Dr. Aneesh Pradhan

Despite notions of Indian music having experienced an unchanged existence since centuries, it is evident that it has undergone a series of transformations during the entire period. These changes, caused by a variety of reasons, have resulted in musicians adapting themselves to altered environments. It would be impossible to arrive at an understanding of the audience response at present without taking into account the experience of the past. The first steps taken towards moving musical performance out of a private space and onto the public concert platform towards the end of the nineteenth century, brought about some of the most significant changes not just in performance space and context, but also in the music itself. The public concert that stood apart from the private concert by way of its organisational and musical characteristics, and by way of the audience response, was a phenomenon first seen in large cities like Mumbai. This trend was later followed in smaller towns.

This paper is restricted to public concert and audience response in Mumbai, as Mumbai was a trendsetter in many ways, albeit while maintaining a strong link with the hinterland and the more distant parts of the country. Mumbai with its burgeoning trade and industry and strong focus on English education, had thrown up a class of business industrial and educated elite. This affluent section of Indian society was in a position to support music at various levels. The search for a national identity in the growing environment of national consciousness and the resultant zeal to prove to the colonial masters the antiquity and richness of Indian tradition, inspired the more en-lightened from among this elite to propagate this heritage. They chose Indian art music as one of the vehicles for this endeavor and established music clubs in the nineteenth century to patronise music education and performance. The setting up of music clubs marked the beginning of public concerts in the city and of public performances by amateur musicians. This was an uphill task fraught with many obstacles like the then prevalent social stigma associated with professional musicians and their vocation This paper will discuss the methods employed by early music clubs such as the Parsi Gayan Uttejak Mandali to attract greater number of listeners to concerts and to familiarise them with the music.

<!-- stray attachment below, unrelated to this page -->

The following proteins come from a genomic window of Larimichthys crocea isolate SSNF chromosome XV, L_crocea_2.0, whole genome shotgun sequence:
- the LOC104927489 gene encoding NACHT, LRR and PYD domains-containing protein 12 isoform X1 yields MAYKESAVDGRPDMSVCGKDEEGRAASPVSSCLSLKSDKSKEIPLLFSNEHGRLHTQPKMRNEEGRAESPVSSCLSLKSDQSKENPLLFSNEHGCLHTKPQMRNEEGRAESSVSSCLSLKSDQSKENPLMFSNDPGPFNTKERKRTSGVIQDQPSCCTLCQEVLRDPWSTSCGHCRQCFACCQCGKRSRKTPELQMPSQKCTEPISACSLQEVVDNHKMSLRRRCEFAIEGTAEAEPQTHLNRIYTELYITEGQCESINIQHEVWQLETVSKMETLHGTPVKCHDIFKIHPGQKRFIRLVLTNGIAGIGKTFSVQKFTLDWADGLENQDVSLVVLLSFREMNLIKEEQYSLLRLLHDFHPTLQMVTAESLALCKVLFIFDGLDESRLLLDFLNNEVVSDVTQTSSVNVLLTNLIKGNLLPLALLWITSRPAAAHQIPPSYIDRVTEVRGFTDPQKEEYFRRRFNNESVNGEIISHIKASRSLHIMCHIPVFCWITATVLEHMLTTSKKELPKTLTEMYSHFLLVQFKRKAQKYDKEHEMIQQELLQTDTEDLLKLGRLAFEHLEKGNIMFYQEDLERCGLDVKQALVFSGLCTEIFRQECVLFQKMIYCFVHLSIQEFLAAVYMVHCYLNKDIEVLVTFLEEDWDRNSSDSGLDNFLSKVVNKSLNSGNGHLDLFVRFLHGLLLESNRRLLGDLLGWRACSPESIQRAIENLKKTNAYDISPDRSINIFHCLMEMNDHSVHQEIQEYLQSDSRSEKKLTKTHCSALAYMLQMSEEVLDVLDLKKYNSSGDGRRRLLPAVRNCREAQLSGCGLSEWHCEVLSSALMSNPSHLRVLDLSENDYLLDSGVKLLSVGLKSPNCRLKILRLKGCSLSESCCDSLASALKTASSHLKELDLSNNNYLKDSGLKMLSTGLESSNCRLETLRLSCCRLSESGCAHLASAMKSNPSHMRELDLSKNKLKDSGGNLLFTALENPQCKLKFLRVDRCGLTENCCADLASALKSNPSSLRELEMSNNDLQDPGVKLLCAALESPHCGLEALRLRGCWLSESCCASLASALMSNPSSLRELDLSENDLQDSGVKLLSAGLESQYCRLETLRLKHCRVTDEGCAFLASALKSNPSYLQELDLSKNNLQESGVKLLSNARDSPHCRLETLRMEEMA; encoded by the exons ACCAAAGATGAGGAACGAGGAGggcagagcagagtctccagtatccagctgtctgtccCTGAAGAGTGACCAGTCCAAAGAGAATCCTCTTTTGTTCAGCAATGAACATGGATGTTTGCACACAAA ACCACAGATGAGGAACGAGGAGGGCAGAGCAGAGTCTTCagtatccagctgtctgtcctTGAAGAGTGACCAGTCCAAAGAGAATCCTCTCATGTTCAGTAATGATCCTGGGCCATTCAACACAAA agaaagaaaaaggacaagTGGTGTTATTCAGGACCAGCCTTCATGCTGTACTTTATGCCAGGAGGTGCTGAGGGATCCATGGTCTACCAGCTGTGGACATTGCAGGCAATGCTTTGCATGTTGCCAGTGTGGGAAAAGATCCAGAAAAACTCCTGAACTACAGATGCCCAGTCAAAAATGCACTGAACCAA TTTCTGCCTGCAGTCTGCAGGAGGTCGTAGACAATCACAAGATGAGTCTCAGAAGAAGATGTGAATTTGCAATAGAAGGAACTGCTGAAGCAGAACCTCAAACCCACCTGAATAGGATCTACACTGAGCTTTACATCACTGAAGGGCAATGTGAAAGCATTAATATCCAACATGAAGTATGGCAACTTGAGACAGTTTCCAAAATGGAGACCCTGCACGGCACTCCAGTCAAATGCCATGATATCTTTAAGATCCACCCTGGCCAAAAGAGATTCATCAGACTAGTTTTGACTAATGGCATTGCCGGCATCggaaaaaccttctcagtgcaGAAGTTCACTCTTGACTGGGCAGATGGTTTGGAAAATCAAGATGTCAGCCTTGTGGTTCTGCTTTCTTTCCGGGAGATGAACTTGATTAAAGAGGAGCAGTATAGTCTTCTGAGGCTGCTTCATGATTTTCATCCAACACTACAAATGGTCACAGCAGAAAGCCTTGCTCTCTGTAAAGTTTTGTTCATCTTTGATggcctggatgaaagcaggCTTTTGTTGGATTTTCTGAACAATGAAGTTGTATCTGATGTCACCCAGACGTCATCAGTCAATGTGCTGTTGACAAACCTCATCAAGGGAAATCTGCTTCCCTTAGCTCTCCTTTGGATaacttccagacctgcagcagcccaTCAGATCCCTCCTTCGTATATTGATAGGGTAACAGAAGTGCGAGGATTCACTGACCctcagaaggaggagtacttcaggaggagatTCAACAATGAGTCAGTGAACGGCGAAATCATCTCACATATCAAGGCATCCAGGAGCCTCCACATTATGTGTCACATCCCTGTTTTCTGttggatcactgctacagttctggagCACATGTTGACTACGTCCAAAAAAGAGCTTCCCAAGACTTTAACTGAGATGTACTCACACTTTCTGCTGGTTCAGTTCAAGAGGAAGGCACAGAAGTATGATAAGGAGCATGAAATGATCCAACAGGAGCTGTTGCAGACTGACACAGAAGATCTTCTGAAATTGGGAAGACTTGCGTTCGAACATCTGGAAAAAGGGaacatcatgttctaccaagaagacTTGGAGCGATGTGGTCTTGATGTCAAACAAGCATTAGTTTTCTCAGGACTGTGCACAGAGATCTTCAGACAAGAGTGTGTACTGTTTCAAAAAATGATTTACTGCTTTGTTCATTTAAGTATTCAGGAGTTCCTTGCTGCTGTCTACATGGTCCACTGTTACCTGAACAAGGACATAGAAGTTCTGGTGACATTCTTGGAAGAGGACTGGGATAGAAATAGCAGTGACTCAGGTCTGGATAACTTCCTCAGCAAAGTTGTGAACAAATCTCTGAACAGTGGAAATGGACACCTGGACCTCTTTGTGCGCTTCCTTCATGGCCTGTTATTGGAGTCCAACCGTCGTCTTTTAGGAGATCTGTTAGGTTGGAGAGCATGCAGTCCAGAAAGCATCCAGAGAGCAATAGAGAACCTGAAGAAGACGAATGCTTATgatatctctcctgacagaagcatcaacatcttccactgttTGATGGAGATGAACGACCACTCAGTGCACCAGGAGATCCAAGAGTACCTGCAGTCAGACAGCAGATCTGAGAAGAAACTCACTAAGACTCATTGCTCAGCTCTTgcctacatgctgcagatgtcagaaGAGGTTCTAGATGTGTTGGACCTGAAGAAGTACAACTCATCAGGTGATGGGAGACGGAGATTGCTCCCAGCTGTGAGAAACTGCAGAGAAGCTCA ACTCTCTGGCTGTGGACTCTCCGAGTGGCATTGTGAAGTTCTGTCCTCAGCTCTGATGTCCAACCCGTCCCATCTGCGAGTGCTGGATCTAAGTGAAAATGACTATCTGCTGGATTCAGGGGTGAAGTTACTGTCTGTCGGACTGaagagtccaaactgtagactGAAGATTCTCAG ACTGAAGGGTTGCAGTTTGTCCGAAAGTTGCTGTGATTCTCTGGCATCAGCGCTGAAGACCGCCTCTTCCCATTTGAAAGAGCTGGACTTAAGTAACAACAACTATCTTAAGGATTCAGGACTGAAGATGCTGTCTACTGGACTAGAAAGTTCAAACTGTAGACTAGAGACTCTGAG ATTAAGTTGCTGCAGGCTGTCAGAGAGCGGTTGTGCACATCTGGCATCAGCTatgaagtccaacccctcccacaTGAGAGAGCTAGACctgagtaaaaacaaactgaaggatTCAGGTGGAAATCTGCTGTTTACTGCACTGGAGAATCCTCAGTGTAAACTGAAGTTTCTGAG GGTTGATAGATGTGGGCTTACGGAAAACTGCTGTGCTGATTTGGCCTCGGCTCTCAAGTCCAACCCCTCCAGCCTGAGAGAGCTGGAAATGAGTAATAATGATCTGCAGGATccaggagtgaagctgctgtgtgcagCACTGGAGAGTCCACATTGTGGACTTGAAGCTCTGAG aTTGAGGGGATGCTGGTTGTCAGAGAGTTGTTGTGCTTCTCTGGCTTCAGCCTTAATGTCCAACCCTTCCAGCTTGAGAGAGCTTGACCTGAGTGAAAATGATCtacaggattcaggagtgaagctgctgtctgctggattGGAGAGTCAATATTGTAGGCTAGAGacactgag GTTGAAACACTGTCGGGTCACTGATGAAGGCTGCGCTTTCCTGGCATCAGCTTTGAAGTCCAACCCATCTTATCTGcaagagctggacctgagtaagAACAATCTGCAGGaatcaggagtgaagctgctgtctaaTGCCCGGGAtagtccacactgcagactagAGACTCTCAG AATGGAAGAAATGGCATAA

The twentieth century saw the birth of music circles like the Bombay Music Circle with the express intention of providing a platform for musicians to exhibit their performances and of creating a public space for music lovers to enjoy musical recitals. Amateur musicians were also encouraged to perform in public under the aegis of the music circle. Performances hosted by the music circles featured reputed local and visiting musicians, and demonstrated effectively the manner in which public concerts were gradually influencing performance repertoire, presentation and audience response.

With the entry of the recording industry and broadcasting in India, musicians discovered new avenues of performance, and frequent recordings and broadcasts of their performances replaced their initial hesitation and circumspection about these media. However, musicians had to adapt to the constraints placed by these channels on the conventional manner of performance. Over a period, listeners too have grown accustomed to these changes and this has in turn influenced audience response to public concerts. In the post-independence era, television has added yet another dimension to performance and has affected presentation and audience response.

Finally, do extra-musical activities affect performance and audience response? Periodicals in Mumbai in the late nineteenth and early twentieth centuries, carried articles on Indian art music, which may have objectively helped in creating public opinion about music. Books on music also began appearing towards the end of the nineteenth century, thus, helping popularize music. Institutionalized music education opened the doors of traditional musical knowledge to people from non-hereditary musician families, and created an initiated listening public.

In the present context, festivals of music, corporate sponsorship, recent writings on music, and many other factors have influenced the world of Indian art music and audience response has also been affected as a result. This paper also takes into account some of these current trends in an attempt to establish a dialogue between the past and the present.

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